Review: Cirque du Soleil soars high with circus show Kooza

If you’re going to run away to join the circus, especially Cirque du Soleil, you’d best have an amazing skill or talent.

It’s a requirement for any Cirque show — and Kooza, which runs in the Big Top Tent at Stampede Park until Oct. 8, is no exception. Whether it’s a clown, acrobat or contortionist, every artist in Kooza is jaw-droppingly talented and a great performer as well, though some not as obviously so.

In the first half of the show, the high-wire act is easily the most spectacular. The five artists who hail from Spain and Colombia are all members of an extended circus family and they know how to elicit gasps and cheers from their audiences. It’s billed as a double-wire act because there are two wires, but it’s not until all five men congregate on the top wire that things get mind-bending. Two of the men riding bicycles are joined by a yolk that is a mini wire, and on top of that, the fifth man balances on a chair much to the disbelief of the audience, especially when he allows it to sway.

By comparison, Dmytro Dudnyk and Anastasiia Shkandybina on the unicycle seem tame, except that Dudnyk eventually ends up balancing Shkandybina on his head. It’s a feat that rivals anything on that high wire.

Japanese aerialist Mizuki Shinagawa performs an intricate ballet on the aerial silks that’s so beautiful to watch that you almost forget how much skill and practice this act requires, and how exquisitely it has been choreographed.

Contortionists never cease to amaze because everyone knows the limits of flexibility in their own bodies. The three young women from Mongolia who perform in Kooza are not just inconceivably flexible but also incredibly strong. At one point, one of the women bends to make a table of her body and balances the other two on her stomach.

The Wheel of Death, an astonishing act, opens the second half of Kooza, and it is easily the most exciting. Jimmy Ibarra Zapata and Angelo Lyezkysky Rodriguez, who hail from Colombia, run, jump, tumble and sway inside a pair of huge spinning wheels in the air. That’s enough to get an audience fired up to an almost deafening roar, but then they swing themselves onto the outside of these spinning wheels, once again running, jumping, skipping and tumbling. It’s an adrenaline rush, not just for them, but for the audience as well.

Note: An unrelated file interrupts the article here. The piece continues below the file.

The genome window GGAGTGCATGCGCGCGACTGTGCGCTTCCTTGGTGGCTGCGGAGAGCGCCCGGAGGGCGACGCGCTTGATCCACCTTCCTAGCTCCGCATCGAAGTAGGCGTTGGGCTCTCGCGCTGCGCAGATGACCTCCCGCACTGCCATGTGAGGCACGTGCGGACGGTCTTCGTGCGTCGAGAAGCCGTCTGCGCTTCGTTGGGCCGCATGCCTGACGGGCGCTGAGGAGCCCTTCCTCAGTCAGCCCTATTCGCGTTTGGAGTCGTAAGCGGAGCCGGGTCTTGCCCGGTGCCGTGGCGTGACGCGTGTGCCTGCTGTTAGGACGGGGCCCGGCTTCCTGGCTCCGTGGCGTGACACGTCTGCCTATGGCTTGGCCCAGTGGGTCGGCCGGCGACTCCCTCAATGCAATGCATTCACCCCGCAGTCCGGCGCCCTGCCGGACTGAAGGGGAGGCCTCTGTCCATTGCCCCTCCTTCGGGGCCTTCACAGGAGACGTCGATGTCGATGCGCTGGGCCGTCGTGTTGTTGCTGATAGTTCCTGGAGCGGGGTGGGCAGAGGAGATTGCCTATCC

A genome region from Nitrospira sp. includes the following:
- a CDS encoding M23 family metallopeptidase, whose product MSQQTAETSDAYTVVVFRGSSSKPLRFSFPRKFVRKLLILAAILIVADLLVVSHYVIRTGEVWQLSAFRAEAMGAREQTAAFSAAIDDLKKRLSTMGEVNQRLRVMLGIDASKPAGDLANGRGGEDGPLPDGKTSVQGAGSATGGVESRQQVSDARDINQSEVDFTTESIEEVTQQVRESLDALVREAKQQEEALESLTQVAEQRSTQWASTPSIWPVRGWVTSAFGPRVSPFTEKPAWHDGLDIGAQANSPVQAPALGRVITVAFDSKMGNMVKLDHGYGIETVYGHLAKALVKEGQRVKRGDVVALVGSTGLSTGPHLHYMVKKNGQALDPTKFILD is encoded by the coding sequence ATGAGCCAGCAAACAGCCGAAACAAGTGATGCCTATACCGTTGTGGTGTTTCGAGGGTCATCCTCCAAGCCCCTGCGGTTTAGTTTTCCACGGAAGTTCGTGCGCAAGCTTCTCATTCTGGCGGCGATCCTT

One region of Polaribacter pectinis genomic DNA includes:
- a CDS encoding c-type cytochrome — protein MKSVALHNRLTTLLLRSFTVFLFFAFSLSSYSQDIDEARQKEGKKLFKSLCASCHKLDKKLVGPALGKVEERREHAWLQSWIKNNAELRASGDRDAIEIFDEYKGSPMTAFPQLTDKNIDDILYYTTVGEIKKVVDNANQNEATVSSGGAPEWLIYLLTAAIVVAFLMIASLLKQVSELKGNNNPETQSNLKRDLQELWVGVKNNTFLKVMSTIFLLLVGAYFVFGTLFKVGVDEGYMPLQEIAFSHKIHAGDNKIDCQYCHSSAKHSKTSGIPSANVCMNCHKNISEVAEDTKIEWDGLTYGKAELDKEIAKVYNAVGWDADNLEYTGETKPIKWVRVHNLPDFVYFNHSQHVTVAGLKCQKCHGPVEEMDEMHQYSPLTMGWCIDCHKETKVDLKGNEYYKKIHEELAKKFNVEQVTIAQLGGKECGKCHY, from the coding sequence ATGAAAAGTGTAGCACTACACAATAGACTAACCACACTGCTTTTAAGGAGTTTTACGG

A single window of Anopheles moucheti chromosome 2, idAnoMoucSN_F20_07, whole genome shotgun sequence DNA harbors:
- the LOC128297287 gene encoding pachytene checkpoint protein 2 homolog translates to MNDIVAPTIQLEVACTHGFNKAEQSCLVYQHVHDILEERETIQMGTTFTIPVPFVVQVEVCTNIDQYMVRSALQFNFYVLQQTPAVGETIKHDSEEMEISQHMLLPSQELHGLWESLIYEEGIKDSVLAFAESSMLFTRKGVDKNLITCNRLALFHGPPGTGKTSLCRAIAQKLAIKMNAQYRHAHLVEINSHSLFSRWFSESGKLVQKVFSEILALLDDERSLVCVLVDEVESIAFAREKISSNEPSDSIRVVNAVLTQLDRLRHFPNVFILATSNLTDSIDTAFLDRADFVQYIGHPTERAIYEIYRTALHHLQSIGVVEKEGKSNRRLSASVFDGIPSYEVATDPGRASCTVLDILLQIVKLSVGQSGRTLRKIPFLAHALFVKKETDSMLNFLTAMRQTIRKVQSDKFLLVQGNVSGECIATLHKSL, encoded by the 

The Wheel of Death is the centrepiece of an elaborate dance sequence featuring spectacular costumes to recall the Mexican holiday Dia de los Muertos. It’s visually spectacular.

The Wheel of Death is a hard act to follow but that’s the assignment for Aruna Bataa from Mongolia and Wei-Liang Lin from Taiwan. Batta manipulates as many as a dozen hoops at one time and Lin manipulates a device known as diabolos, which is like a highly sophisticated yoyo. To their immense credit, they each had the audience cheering and begging for more.

There’s even a showstopping drum solo from Israeli musician Eden Bahar, reminding us of the work of the band in the back tower to provide continuous background music.

Kooza is not just a showcase for acrobats but also for clowns, and the more than a dozen in Kooza delight adults as much as they do children. They are the warm-up artists as the audience enters and their hi-jinx are a delight.

Vocalists Joanie Goyette and Kathryn Holtkamp have the most unappreciated roles in the show because they have to try to sing over a band that often overpowers them, especially in the first half of the show.

Visually and technically, Kooza is a stunner, the perfect compliment to the international talent on display. From the moment you enter the Big Top compound, you’re greeted with a real carnival atmosphere.

{ SOURCE: The Calgary Herald }